Muscle forces and spinal loads at C4/5 level during isometric voluntary efforts


Medicine & Science in Sports & Exercise:

CHOI, H. and RAY VANDERBY, JR. Muscle forces and spinal loads at C4/5 level during isometric voluntary efforts. Med. Sci. Sports Exerc., Vol. 32, No. 4, pp. 830–838, 2000.

Purpose: The goal of this study was to determine neck muscle forces and spinal loads that result from isometric muscle contractions.

Methods: Electromyographic (EMG) activity of the neck musculature and a three-dimensional biomechanical model of the neck were used. The model was EMG-based and estimated muscle forces and spinal loads at the C4/5 level. EMG signals were collected from eight sites at the C4/5 level of the neck using Ag-AgCl surface electrodes from 10 adult male subjects. The subjects performed isometric contractions gradually developing to maximum efforts in flexion, extension, left lateral bending, and right lateral bending.

Results: During maximum voluntary contraction (MVC) trials most muscles generated high levels of EMG signal during cervical rotation. The posterior surface of the neck (trapezius) was the only electrode site at which maximum activity EMG consistently occurred by the same method (rotation) in all subjects. Variations in the EMG patterns were observed in different experiments that produced overall neck moments of equal magnitudes. With these data the model computed variations in load distribution among the agonist muscles. Consistent also with EMG distributions, the model also computed co-contractions of antagonist muscles. The average (± SD) magnitudes of peak moments were 28.3 (± 3.3) Nm in extension, 17.7 (± 3.1) Nm in flexion, 16.9 (± 2.8) Nm in left lateral bending, and 17.0 (± 2.9) Nm in right lateral bending. The model predicted C4/5 joint compressive forces during peak moments were 1372 (± 140) N in extension, 1654 (± 308) N in flexion, 956 (± 169) N in left lateral bending, and 1065 (± 207) N in right lateral bending.

Conclusions: Results suggest that higher C4/5 joint loads than previously reported are possible during maximum isometric muscle contractions.

Injury of the cervical spine presents a number of diagnostic issues with frequent sites of cervical spinal injury at the C5 level (74%), C4 level (16%), and C6 level (10%) (27). The pathogenesis of neck pain, however, is often unknown (24). Generally, mechanical factors are involved in the cause of some neck pain. Thus, a better knowledge of the neck muscle forces and spinal loads imposed by the performance of physical tasks will help differentiate possible causes of neck pain. In addition, this knowledge will be useful for diagnostic, surgical, preventive, and rehabilitative medicine.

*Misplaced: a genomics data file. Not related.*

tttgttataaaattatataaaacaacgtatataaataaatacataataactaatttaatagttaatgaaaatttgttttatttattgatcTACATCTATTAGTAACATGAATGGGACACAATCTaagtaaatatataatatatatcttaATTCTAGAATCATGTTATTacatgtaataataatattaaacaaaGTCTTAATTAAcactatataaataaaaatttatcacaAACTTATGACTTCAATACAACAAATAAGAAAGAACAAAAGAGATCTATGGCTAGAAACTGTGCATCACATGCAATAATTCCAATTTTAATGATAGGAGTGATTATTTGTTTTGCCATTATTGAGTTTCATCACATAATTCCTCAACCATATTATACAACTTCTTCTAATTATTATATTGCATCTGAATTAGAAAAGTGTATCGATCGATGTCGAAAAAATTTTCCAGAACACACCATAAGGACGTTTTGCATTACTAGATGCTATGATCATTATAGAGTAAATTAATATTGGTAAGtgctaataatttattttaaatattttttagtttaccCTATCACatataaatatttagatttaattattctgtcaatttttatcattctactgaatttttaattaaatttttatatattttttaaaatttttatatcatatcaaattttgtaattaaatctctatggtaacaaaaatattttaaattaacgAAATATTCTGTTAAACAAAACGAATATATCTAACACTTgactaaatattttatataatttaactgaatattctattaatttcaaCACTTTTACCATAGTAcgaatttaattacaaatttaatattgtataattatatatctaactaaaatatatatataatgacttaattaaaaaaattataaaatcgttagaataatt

One of two possible approaches, the optimization technique or the EMG-based technique, is typically used to solve the statically indeterminate problem in biomechanical modeling of body segments. Although optimization models have proven useful in predicting muscle forces from intersegmental moments, some discrepancies between model predictions and empirical results exist. For example, some coefficients of linear correlation between predictions of a neck model and experimental results were 0.29 and 0.33 (16). A major weakness of optimization models is that they do not predict co-contraction of antagonistic muscles, yet the co-contraction of muscles developing opposing moments about a joint is a common experimental observation (11). The optimization models often predict muscles to be inactive in situations where significant EMG activity is observed (9,19,21,22).

The EMG-based approach, on the other hand, predicts co-contractions of antagonistic muscles together with the various patterns of agonistic synergy (13). The EMG-based approach is sensitive to subject and trial differences in the magnitudes of individual muscle forces needed to produce the same reaction moment. In contrast, the optimization method shows a similar estimate of muscle forces for all subjects and trials producing the same moment. The EMG-based model has proven to be a valuable method to determine muscle forces and spinal loads in the low back. For example, a dynamic model of the lumbar spine was used to estimate forces in active tissues using a myoelectrically based strategy and in passive structures from estimates of strain (12–14).

Several studies have investigated the effects of co-contraction with lumbar models. To evaluate the effects of co-contraction, Hughes et al. (8) applied K-K-T (Karush-Kuhn-Tucker) multipliers to a human lumbar optimization model. Their results showed that spinal compression can be increased substantially by co-contraction and that, in special circumstances, co-contraction may be able to decrease the spinal compression in a conventional torso optimization model that is used extensively in studies of the lumbar spine. Cholewicki et al. (3) myoelectrically examined antagonistic muscle co-contraction during slow trunk flexion and extension tasks around neutral posture. When mechanical stability criteria were considered, their inverted pendulum trunk model predicted trunk muscle co-contraction levels necessary to maintain spine stability that corresponded very well to their experimental results. In addition, they observed that antagonistic muscle co-contraction increased in response to increased axial load on the spine. Thelen et al. (26) used a myoelectric signal-muscle stress model and consecutive optimization routines to calculate muscle forces including co-contraction in a human lumbar spine model. To quantify the degree of co-contraction, they subdivided the predicted muscle forces into two sets, task-moment set and co-contraction set of muscle forces that produced zero net moment. Their analysis suggested that substantial contractions of lumbar muscles, especially during asymmetric exertions, are used for reasons other than equilibrating moments at the L3-L4 level.